In this article I will be talking about how to possibly avoid pain (or at least cut down on it) in your drumming as well as some possibilities if you are already having pain. Weather you are young or older it’s always a good idea to be prepared and here are some preventative methodologies, strategies, ideas and techniques to preserve your body in healthy ways so you can enjoy your drums and drumming your whole life.
The first thing to realize is that if you don’t have pain, start to plan for avoiding it now. I am 59 and playing since I was a pre teen. We are all different and some things I talk about here may be useful and some may not be useful. Take what you need and leave the rest. I am not a medical doctor and you should consult your physician for medical advice. This is not meant as medical advice.
The first thing to look at is your playing technique. You might sound fantastic and love your technique. You may have been playing a really long time. However, if you are in pain you may also need to re-learn how to hit the drum differently in order to not have pain or create pain later on. Most of us, especially when we really get into it, get into the zone are not thinking about how hard we are hitting the drum. We all get stuck in patterns. These patterns become natural and comfortable, but we may need to break them.
Many times when we are playing, we are just feeling, creating or having fun. Or maybe we are performing, playing with friends or holding down a part. But whenever we play, most people are not thinking about how loud they are playing or how hard they are hitting the drum.
Most of us play too loud and too hard. Sometimes it’s simply survival, to hear our selves in a crowded situation. And many times it is because our technique is not bringing out the sound of the drum.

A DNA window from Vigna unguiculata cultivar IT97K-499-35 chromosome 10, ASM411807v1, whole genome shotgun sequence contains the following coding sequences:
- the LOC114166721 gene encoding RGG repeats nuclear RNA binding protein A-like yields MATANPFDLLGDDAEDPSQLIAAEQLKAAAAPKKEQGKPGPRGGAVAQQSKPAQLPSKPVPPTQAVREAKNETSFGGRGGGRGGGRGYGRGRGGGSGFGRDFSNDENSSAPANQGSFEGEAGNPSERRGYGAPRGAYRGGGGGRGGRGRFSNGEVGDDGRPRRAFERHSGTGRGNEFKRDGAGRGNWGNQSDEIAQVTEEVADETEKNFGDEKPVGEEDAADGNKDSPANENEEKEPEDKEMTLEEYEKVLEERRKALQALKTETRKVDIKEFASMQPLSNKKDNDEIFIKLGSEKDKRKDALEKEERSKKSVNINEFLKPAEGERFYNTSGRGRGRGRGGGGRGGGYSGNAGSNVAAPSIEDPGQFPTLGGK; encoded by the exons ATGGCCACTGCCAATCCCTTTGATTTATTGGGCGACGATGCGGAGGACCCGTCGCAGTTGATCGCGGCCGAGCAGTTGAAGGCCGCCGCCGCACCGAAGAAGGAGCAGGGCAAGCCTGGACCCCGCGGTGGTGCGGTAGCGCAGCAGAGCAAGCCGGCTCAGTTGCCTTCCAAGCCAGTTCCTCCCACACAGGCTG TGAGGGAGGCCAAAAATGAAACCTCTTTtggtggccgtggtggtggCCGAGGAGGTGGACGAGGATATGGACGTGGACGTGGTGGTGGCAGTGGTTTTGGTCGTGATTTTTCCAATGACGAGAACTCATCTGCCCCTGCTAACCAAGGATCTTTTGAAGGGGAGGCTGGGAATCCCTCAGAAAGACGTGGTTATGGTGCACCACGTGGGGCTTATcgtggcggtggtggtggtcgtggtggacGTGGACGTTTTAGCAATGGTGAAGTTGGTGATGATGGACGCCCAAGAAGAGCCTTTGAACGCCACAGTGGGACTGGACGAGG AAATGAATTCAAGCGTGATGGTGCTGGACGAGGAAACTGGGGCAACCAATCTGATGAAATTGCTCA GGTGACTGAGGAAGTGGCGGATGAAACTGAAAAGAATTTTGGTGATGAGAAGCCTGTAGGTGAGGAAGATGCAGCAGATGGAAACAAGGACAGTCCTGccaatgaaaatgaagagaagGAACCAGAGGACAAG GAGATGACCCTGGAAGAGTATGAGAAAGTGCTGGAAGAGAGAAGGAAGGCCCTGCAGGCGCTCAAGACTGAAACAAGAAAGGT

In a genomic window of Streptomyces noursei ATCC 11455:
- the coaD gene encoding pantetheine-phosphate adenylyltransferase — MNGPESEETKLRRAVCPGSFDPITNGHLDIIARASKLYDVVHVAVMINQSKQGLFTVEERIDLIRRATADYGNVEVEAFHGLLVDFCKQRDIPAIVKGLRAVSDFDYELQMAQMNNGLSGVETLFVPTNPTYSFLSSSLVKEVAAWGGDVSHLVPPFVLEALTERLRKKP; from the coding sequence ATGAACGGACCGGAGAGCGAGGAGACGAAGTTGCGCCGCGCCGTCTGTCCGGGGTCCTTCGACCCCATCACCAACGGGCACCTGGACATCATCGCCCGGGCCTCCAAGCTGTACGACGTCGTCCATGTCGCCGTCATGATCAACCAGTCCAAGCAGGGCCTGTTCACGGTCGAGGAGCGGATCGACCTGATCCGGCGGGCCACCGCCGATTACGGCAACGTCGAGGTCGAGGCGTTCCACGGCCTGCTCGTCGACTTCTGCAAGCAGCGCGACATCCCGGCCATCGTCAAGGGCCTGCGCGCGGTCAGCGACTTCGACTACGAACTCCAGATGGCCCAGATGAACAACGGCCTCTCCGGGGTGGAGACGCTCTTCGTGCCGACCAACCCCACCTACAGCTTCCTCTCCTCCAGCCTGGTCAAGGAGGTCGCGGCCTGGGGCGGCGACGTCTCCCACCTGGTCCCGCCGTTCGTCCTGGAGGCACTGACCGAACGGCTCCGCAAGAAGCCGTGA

If we train or play constantly in situations where it is very high volume (such as drum circles) and later you play in smaller situations, or musical situations you need to remember you do not have to play at full volume.
You can save energy, have more fun and be a much more musical person if you check out your sound level constantly and keep it in check as well.
If you play a conga drum there are so many wonderful and different styles to play drums where you don’t need to kill the drum. You can learn these techniques from a qualified teacher and sometimes even on line if you are lucky. And the skin can make a huge difference. Try a thinner skin.
The same goes for djembe. If you are concerned about joint pain or injury I highly recommend you explore different playing techniques for how you hit the drum and get sound to come out.
Please remember, there is no “one right way” or one wrong way to hit the drum. It is whatever works best for you. Make sure your technique how you make all your sounds feels good on and in your body.
Posture comes in to play even when we are talking about the hands. “The hip bones-connected to the rib bone”, song and theory. Everything is connected. Your playing position including how straight your back is is very important. You don’t want to be slumped over. Your head is very heavy, like a bowling ball. It can pull on your shoulder muscles, neck and upper back if you are staring down at your hands all the time. When playing imagine there is a soft ball between your inner elbow and your ribs. This gives you the proper set up to achieve a powerful stroke for hitting the drum.
If you are sitting too low or too high, if your arms are dropped and where and how you make contact with the drums, from what angle…all play an important part of the equation in making sound easily and efficiently and also if you have any pain any where win your body.
In my experience teaching I have found that even the slightest adjustment can make a big difference in having writ or arm pain for example.
Playing in front of a mirror is a great way to “self correct”. You can see if your head is hanging, if your shoulders are up on one side and down on the other and many other useful tid bits. Study your playing style. It has helped me immensely.
Smiling relaxes our face, jaw and neck. Not only does smiling help us relax, it reminds us playing is fun and to not be so serious. Please remember to smile whenever you can.
Skin thickness can cause or help with pain reduction. On djembe you may want to avoid cow skins or super thick skins pulled to the tightests possible position. The thickness and hardness of cow or super thick goat cranked to the high heavens can really reack havoc on your hands and joints.